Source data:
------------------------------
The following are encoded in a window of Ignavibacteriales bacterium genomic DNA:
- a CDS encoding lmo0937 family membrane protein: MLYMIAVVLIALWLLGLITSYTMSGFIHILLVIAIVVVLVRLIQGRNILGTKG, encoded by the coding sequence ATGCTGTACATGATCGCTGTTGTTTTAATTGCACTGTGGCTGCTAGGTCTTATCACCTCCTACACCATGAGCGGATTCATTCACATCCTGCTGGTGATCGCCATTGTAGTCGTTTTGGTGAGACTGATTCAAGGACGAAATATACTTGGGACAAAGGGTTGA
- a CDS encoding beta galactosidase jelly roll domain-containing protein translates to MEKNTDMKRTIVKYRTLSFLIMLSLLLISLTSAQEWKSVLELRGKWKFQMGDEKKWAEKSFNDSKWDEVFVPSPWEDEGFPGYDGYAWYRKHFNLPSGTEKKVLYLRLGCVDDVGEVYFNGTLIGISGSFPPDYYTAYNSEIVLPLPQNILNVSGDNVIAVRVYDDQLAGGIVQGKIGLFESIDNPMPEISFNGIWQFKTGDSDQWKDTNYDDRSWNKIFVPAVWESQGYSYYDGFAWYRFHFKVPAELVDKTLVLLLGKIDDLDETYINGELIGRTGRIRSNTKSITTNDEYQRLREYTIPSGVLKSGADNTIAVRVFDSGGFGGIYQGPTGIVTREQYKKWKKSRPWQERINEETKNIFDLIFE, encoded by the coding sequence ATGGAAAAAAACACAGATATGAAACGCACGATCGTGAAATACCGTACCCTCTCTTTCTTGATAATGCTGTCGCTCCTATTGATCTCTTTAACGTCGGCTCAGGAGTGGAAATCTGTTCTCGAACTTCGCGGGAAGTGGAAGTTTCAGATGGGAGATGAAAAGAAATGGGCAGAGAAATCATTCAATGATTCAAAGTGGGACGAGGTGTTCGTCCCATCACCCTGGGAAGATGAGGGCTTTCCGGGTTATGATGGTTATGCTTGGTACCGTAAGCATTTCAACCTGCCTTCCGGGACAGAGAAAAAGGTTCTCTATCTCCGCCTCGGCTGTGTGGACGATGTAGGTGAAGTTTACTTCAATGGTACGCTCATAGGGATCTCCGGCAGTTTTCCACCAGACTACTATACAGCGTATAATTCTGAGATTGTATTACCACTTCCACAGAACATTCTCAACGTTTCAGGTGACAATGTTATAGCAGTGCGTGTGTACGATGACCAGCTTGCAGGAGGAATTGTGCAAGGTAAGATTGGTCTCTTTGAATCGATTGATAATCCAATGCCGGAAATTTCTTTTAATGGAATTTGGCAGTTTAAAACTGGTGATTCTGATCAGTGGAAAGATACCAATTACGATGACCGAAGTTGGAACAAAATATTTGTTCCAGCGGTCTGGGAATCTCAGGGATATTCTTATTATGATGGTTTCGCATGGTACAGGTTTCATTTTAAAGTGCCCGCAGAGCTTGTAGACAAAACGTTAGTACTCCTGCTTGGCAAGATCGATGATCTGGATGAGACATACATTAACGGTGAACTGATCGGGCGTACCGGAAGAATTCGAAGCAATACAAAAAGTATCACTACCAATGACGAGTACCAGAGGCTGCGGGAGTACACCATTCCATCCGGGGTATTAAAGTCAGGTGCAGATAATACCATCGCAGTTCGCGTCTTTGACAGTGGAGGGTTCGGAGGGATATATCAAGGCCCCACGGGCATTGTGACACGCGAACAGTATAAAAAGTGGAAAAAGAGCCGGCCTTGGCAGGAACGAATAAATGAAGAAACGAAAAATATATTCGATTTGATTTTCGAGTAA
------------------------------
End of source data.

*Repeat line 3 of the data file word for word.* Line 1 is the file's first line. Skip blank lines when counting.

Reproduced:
- a CDS encoding beta galactosidase jelly roll domain-containing protein translates to MEKNTDMKRTIVKYRTLSFLIMLSLLLISLTSAQEWKSVLELRGKWKFQMGDEKKWAEKSFNDSKWDEVFVPSPWEDEGFPGYDGYAWYRKHFNLPSGTEKKVLYLRLGCVDDVGEVYFNGTLIGISGSFPPDYYTAYNSEIVLPLPQNILNVSGDNVIAVRVYDDQLAGGIVQGKIGLFESIDNPMPEISFNGIWQFKTGDSDQWKDTNYDDRSWNKIFVPAVWESQGYSYYDGFAWYRFHFKVPAELVDKTLVLLLGKIDDLDETYINGELIGRTGRIRSNTKSITTNDEYQRLREYTIPSGVLKSGADNTIAVRVFDSGGFGGIYQGPTGIVTREQYKKWKKSRPWQERINEETKNIFDLIFE, encoded by the coding sequence ATGGAAAAAAACACAGATATGAAACGCACGATCGTGAAATACCGTACCCTCTCTTTCTTGATAATGCTGTCGCTCCTATTGATCTCTTTAACGTCGGCTCAGGAGTGGAAATCTGTTCTCGAACTTCGCGGGAAGTGGAAGTTTCAGATGGGAGATGAAAAGAAATGGGCAGAGAAATCATTCAATGATTCAAAGTGGGACGAGGTGTTCGTCCCATCACCCTGGGAAGATGAGGGCTTTCCGGGTTATGATGGTTATGCTTGGTACCGTAAGCATTTCAACCTGCCTTCCGGGACAGAGAAAAAGGTTCTCTATCTCCGCCTCGGCTGTGTGGACGATGTAGGTGAAGTTTACTTCAATGGTACGCTCATAGGGATCTCCGGCAGTTTTCCACCAGACTACTATACAGCGTATAATTCTGAGATTGTATTACCACTTCCACAGAACATTCTCAACGTTTCAGGTGACAATGTTATAGCAGTGCGTGTGTACGATGACCAGCTTGCAGGAGGAATTGTGCAAGGTAAGATTGGTCTCTTTGAATCGATTGATAATCCAATGCCGGAAATTTCTTTTAATGGAATTTGGCAGTTTAAAACTGGTGATTCTGATCAGTGGAAAGATACCAATTACGATGACCGAAGTTGGAACAAAATATTTGTTCCAGCGGTCTGGGAATCTCAGGGATATTCTTATTATGATGGTTTCGCATGGTACAGGTTTCATTTTAAAGTGCCCGCAGAGCTTGTAGACAAAACGTTAGTACTCCTGCTTGGCAAGATCGATGATCTGGATGAGACATACATTAACGGTGAACTGATCGGGCGTACCGGAAGAATTCGAAGCAATACAAAAAGTATCACTACCAATGACGAGTACCAGAGGCTGCGGGAGTACACCATTCCATCCGGGGTATTAAAGTCAGGTGCAGATAATACCATCGCAGTTCGCGTCTTTGACAGTGGAGGGTTCGGAGGGATATATCAAGGCCCCACGGGCATTGTGACACGCGAACAGTATAAAAAGTGGAAAAAGAGCCGGCCTTGGCAGGAACGAATAAATGAAGAAACGAAAAATATATTCGATTTGATTTTCGAGTAA